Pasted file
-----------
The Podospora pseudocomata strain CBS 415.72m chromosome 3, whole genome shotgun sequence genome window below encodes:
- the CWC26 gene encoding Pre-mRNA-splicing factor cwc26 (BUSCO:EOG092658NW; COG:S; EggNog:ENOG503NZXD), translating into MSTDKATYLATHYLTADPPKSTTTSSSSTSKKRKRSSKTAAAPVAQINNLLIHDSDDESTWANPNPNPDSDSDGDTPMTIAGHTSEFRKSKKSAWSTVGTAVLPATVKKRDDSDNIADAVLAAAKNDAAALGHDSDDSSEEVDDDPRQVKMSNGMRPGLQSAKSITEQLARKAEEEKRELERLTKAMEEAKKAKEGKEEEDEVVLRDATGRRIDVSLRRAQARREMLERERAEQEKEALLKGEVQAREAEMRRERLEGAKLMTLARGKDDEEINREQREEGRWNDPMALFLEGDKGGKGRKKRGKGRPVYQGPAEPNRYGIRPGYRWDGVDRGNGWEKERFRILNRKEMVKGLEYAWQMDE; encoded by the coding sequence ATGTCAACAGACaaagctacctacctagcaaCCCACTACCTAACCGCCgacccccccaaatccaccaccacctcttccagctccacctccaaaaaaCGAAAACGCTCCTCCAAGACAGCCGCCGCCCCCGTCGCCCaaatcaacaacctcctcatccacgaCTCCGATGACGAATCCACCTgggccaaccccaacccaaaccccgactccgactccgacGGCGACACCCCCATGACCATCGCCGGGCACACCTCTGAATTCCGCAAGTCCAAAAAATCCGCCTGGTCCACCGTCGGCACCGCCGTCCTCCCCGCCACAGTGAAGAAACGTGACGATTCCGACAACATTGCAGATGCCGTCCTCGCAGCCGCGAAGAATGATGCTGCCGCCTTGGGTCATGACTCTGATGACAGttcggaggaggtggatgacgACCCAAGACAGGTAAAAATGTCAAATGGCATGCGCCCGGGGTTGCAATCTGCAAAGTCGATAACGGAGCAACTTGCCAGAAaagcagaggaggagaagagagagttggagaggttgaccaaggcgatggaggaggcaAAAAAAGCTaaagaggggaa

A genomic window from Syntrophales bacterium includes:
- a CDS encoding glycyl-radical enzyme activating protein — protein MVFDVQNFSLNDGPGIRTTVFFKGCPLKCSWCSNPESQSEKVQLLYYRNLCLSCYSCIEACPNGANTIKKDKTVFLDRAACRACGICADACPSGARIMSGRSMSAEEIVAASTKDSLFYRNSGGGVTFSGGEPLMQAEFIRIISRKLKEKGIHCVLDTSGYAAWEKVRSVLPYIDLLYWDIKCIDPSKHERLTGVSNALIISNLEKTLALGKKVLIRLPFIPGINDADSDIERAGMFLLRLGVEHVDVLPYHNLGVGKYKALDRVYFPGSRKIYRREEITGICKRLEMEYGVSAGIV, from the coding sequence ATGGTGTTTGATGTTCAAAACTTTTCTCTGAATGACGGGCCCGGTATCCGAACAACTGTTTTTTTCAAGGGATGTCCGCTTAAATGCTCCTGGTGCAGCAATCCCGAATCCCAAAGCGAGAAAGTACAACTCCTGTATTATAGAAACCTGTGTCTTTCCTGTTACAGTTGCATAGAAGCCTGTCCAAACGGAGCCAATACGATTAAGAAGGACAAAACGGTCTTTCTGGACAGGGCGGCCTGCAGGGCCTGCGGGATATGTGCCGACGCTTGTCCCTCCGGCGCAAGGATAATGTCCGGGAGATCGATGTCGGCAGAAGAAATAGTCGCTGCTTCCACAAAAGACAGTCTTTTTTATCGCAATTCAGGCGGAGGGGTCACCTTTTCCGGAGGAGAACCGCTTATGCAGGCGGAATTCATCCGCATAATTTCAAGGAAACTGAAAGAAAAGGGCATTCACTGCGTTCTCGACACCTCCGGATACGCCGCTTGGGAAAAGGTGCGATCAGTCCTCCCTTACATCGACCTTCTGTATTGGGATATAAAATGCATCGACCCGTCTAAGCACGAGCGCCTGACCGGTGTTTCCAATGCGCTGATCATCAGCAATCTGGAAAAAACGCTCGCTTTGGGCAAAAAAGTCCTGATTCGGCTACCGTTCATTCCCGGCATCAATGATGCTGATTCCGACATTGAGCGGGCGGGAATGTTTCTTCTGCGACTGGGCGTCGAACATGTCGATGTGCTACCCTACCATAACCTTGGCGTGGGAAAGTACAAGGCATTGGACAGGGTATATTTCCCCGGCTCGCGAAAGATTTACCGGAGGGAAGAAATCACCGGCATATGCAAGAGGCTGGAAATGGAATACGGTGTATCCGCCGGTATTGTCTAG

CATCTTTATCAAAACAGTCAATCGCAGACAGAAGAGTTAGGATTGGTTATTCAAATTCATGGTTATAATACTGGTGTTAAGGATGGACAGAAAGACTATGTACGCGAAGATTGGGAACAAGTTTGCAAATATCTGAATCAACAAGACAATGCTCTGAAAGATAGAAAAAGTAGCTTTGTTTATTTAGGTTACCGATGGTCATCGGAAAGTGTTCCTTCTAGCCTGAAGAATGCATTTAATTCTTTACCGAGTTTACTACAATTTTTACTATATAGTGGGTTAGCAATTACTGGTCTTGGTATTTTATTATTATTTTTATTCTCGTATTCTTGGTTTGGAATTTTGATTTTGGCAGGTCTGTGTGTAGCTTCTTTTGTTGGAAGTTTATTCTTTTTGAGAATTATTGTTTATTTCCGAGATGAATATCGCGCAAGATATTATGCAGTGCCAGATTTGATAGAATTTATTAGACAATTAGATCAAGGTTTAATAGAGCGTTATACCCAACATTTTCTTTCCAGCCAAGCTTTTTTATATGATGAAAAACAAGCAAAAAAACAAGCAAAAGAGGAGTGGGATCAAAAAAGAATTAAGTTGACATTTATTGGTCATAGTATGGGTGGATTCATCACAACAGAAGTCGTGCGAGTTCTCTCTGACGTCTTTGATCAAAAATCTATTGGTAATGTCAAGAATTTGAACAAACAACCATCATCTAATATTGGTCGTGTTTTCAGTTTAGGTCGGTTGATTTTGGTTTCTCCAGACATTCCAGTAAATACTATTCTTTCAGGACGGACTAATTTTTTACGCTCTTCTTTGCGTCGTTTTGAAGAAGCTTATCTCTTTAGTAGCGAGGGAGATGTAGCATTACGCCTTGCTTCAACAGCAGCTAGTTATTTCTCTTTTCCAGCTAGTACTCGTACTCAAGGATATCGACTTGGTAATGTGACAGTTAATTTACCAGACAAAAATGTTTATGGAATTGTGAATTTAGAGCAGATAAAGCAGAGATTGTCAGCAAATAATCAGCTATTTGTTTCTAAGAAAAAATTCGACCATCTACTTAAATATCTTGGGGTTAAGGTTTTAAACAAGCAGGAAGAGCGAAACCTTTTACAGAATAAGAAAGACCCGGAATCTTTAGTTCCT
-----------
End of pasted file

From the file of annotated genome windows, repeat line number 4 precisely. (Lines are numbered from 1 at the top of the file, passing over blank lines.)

- a CDS encoding glycyl-radical enzyme activating protein — protein MVFDVQNFSLNDGPGIRTTVFFKGCPLKCSWCSNPESQSEKVQLLYYRNLCLSCYSCIEACPNGANTIKKDKTVFLDRAACRACGICADACPSGARIMSGRSMSAEEIVAASTKDSLFYRNSGGGVTFSGGEPLMQAEFIRIISRKLKEKGIHCVLDTSGYAAWEKVRSVLPYIDLLYWDIKCIDPSKHERLTGVSNALIISNLEKTLALGKKVLIRLPFIPGINDADSDIERAGMFLLRLGVEHVDVLPYHNLGVGKYKALDRVYFPGSRKIYRREEITGICKRLEMEYGVSAGIV, from the coding sequence ATGGTGTTTGATGTTCAAAACTTTTCTCTGAATGACGGGCCCGGTATCCGAACAACTGTTTTTTTCAAGGGATGTCCGCTTAAATGCTCCTGGTGCAGCAATCCCGAATCCCAAAGCGAGAAAGTACAACTCCTGTATTATAGAAACCTGTGTCTTTCCTGTTACAGTTGCATAGAAGCCTGTCCAAACGGAGCCAATACGATTAAGAAGGACAAAACGGTCTTTCTGGACAGGGCGGCCTGCAGGGCCTGCGGGATATGTGCCGACGCTTGTCCCTCCGGCGCAAGGATAATGTCCGGGAGATCGATGTCGGCAGAAGAAATAGTCGCTGCTTCCACAAAAGACAGTCTTTTTTATCGCAATTCAGGCGGAGGGGTCACCTTTTCCGGAGGAGAACCGCTTATGCAGGCGGAATTCATCCGCATAATTTCAAGGAAACTGAAAGAAAAGGGCATTCACTGCGTTCTCGACACCTCCGGATACGCCGCTTGGGAAAAGGTGCGATCAGTCCTCCCTTACATCGACCTTCTGTATTGGGATATAAAATGCATCGACCCGTCTAAGCACGAGCGCCTGACCGGTGTTTCCAATGCGCTGATCATCAGCAATCTGGAAAAAACGCTCGCTTTGGGCAAAAAAGTCCTGATTCGGCTACCGTTCATTCCCGGCATCAATGATGCTGATTCCGACATTGAGCGGGCGGGAATGTTTCTTCTGCGACTGGGCGTCGAACATGTCGATGTGCTACCCTACCATAACCTTGGCGTGGGAAAGTACAAGGCATTGGACAGGGTATATTTCCCCGGCTCGCGAAAGATTTACCGGAGGGAAGAAATCACCGGCATATGCAAGAGGCTGGAAATGGAATACGGTGTATCCGCCGGTATTGTCTAG